The weather is gloomy, rain comes in showers, thunder now barely audible as it travels West. Thud, thud. What was that? I swung around and stepped to the large, glass, double-door in my office. It has to be a bird!
On the ground, a tiny figure with colorful feathers lies motionless. The cat! Where’s Charlie? Inside. That’s good. Main Coons are great hunters. Lucky for my feathered friend it was raining. Coons—all cats—prefer dry homes to wet forests.
One wing is spread open as it covers most of the bird. As I pick it up, its heart beats rapidly and delicately against my palm.
I coo, “Are you okay?” No answer—what did I expect? Around me a dozen or more ‘yellow’ birds hover and flit from branch to branch. “Your friend flew into my window. I’m so sorry.”
It silently opens and closes its beak. Its eyes do the same. It must have a painful head. I cover the poor bird with both hands as a precaution for panic or another fall. What can I do? The other birds are calling to their friend. I’ll help your friend! I’ll ice her little head to stop any swelling. Maybe that will help. Stay, don’t go away, we’ll be back. I step inside with the bird as Charlie steps outdoors. The bird doesn’t move. But she (I feel it is a she) is still alive. She opens her beak. Gasping?
My free hand rummages through the freezer, I settle for a small bag of ground coffee. It’s very cold, perfect as an ice pack for the bird’s head. After about a minute, I remove the pack and make my way back to the door. Oh darn! The others have gone. Did they give up on her? The bird opened its eyes wide and seemed to be recovering. I try my hand at bird calls. “Tweet. Tweet?” I can hear them in the distance. Are they watching? I open my hand a little more. The bird becomes excited and panics. I close my hand a bit and whisper, “It’s okay.” As I pat her feathers and head, she relaxes. I slowly open my palm again, she adjusts her foot, perhaps to be comfortable. Such tiny feet! Does she feel safe inside my hand, which provides a familiar cover from the elements?
After several minutes, the bird sits and is more alert. She watches my other hand as it moves. A mosquito finds my arm, she cocks her head to watch it bite. With a breath, I blow it away but it returns. I bring the bird’s beak to the mosquito to possibly feed her. Nothing happens. The mosquito is annoyed and leaves.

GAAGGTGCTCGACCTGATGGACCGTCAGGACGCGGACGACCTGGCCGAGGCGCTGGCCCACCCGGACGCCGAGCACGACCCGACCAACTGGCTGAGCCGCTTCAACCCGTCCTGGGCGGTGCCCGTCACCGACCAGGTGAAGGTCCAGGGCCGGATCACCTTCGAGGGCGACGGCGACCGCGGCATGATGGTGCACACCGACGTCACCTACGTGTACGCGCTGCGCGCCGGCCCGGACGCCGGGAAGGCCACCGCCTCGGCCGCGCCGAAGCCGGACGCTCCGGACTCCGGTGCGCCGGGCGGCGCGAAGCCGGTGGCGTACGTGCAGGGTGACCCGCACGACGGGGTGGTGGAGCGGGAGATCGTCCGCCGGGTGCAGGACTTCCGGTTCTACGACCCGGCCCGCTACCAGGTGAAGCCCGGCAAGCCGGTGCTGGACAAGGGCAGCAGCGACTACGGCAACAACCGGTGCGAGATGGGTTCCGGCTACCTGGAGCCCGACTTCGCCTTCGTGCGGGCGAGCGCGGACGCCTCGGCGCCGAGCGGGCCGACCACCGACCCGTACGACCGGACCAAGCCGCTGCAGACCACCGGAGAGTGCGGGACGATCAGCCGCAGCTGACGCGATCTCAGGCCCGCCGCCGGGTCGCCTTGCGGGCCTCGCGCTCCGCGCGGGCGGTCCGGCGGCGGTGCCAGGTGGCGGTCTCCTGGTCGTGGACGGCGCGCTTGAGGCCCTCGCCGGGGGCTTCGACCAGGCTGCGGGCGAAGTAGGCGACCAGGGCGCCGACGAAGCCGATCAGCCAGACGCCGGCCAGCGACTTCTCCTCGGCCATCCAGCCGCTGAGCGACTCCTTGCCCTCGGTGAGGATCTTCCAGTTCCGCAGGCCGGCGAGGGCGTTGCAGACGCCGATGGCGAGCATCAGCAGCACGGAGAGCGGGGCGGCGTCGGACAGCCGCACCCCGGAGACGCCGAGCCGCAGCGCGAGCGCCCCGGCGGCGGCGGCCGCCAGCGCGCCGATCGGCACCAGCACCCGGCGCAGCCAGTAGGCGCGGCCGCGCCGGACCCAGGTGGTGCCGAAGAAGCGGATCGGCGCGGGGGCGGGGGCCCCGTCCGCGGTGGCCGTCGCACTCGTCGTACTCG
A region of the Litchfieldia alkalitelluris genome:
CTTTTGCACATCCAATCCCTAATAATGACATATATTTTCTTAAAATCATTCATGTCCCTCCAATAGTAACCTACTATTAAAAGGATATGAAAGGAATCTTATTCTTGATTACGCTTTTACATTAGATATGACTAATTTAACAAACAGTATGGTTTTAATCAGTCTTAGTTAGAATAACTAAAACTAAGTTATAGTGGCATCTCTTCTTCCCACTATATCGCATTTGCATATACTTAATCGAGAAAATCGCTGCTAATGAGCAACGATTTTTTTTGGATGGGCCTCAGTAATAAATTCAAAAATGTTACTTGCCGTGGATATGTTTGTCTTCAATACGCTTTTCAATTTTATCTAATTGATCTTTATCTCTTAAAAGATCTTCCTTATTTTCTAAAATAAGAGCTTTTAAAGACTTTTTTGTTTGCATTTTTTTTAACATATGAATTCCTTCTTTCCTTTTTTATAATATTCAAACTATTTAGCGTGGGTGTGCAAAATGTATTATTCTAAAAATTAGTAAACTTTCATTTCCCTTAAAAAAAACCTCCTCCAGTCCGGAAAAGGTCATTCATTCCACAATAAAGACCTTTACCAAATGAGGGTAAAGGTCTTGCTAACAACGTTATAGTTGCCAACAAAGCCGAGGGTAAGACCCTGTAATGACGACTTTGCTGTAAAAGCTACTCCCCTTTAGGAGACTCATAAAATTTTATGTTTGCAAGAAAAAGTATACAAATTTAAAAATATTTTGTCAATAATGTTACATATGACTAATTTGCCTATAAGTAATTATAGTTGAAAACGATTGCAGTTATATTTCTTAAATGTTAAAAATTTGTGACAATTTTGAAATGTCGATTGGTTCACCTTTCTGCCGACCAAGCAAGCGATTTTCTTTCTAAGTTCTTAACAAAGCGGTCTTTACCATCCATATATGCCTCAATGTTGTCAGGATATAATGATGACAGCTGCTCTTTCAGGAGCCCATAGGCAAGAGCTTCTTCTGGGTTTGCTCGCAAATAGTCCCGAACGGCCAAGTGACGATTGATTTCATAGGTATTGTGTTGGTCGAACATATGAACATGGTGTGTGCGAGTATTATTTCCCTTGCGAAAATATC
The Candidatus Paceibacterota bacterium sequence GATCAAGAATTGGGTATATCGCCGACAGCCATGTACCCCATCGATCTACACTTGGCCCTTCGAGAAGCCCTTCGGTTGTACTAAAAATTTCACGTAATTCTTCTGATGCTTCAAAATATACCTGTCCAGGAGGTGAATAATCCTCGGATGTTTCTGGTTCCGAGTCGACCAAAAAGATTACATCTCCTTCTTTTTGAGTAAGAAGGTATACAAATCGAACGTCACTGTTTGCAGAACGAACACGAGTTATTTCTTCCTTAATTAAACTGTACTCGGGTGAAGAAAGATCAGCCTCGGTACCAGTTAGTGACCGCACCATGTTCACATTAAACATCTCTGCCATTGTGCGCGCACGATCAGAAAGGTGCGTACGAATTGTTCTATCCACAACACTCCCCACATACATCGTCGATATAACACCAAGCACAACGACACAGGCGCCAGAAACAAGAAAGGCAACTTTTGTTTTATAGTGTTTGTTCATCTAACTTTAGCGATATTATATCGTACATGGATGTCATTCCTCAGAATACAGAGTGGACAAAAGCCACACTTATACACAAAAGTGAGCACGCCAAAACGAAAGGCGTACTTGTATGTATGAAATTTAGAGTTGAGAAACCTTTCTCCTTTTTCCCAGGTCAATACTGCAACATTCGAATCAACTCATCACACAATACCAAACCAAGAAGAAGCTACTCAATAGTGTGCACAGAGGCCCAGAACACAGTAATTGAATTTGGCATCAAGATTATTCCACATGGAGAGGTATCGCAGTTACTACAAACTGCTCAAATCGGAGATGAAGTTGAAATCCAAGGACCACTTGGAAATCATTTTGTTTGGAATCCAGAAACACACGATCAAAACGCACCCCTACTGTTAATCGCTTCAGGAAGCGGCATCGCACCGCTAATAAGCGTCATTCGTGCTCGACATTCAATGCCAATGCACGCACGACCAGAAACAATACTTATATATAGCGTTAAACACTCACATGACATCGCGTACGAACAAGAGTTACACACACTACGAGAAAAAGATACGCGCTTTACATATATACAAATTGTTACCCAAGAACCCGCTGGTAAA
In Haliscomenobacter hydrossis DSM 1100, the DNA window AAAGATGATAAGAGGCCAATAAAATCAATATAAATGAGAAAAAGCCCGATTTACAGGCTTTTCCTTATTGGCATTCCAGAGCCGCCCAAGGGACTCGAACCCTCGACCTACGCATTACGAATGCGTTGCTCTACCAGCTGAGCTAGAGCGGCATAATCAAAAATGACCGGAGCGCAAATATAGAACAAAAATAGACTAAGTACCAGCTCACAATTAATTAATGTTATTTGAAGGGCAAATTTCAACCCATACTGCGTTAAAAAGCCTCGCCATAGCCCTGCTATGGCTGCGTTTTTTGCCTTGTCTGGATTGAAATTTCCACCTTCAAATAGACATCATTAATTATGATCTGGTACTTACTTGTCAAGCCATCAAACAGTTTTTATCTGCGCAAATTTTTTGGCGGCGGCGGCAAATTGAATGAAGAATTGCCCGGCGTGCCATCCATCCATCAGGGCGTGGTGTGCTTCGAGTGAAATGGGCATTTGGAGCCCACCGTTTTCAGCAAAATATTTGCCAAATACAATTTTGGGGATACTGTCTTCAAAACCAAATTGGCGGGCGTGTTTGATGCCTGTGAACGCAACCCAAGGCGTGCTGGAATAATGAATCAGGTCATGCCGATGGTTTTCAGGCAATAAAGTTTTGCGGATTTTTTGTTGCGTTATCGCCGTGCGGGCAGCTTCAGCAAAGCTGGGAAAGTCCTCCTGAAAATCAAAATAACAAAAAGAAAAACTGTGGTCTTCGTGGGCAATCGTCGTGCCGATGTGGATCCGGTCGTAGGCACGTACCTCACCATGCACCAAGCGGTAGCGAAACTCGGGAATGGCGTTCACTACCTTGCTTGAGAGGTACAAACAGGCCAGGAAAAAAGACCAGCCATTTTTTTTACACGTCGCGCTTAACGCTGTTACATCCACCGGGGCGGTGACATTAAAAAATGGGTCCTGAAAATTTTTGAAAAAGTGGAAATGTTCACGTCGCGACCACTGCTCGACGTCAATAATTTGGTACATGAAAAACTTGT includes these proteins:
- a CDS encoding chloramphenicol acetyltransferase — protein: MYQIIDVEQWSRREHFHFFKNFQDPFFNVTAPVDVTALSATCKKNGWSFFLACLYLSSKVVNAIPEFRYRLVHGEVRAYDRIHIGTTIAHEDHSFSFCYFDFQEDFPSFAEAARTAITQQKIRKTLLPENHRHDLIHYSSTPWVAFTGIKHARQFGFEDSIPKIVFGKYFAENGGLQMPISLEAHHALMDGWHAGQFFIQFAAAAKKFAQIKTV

It is about fifteen minutes since the incident. I must either cage the bird or return it to nature. Perhaps a tree limb, away from Charlie. The cat! He is still outside! It has begun to drizzle again—he’ll come. I call, “Charlie! Kitty come.” Good, old Charlie comes running, unaware—I think—of the bird in my grasp. I step out, shut the door and whisper to my friend. I reach up high with palm open. She sits. “What’s the matter Felicia? Felicia means happy. You are a happy, little bird, able to fly thousands of miles with your friends. Felicia it is! So. Felicia, will you sit in the crook of this limb?” I gently move her tiny feet. I reach up high again to encourage her to climb into the pine tree.
Felicia suddenly and smoothly glides down into the brush four feet in front of me. She is hidden by a blackberry bush and small saplings. I reach for my camera. As I stoop and focus, she busily scratches under her wing, flits back and forth on the branch, looks at me, then at the ground. She jumps into the deep of ground cover and away from my lens. No picture—can’t complain. We spent over fifteen minutes sharing a crisis, a moment and a recovery.
I hope Felicia will be okay. Will she find her friends? Can she call out to them? Not sure.
Take care Felicia. Come again on your next migration. Next time, a gentle tap, tap will do.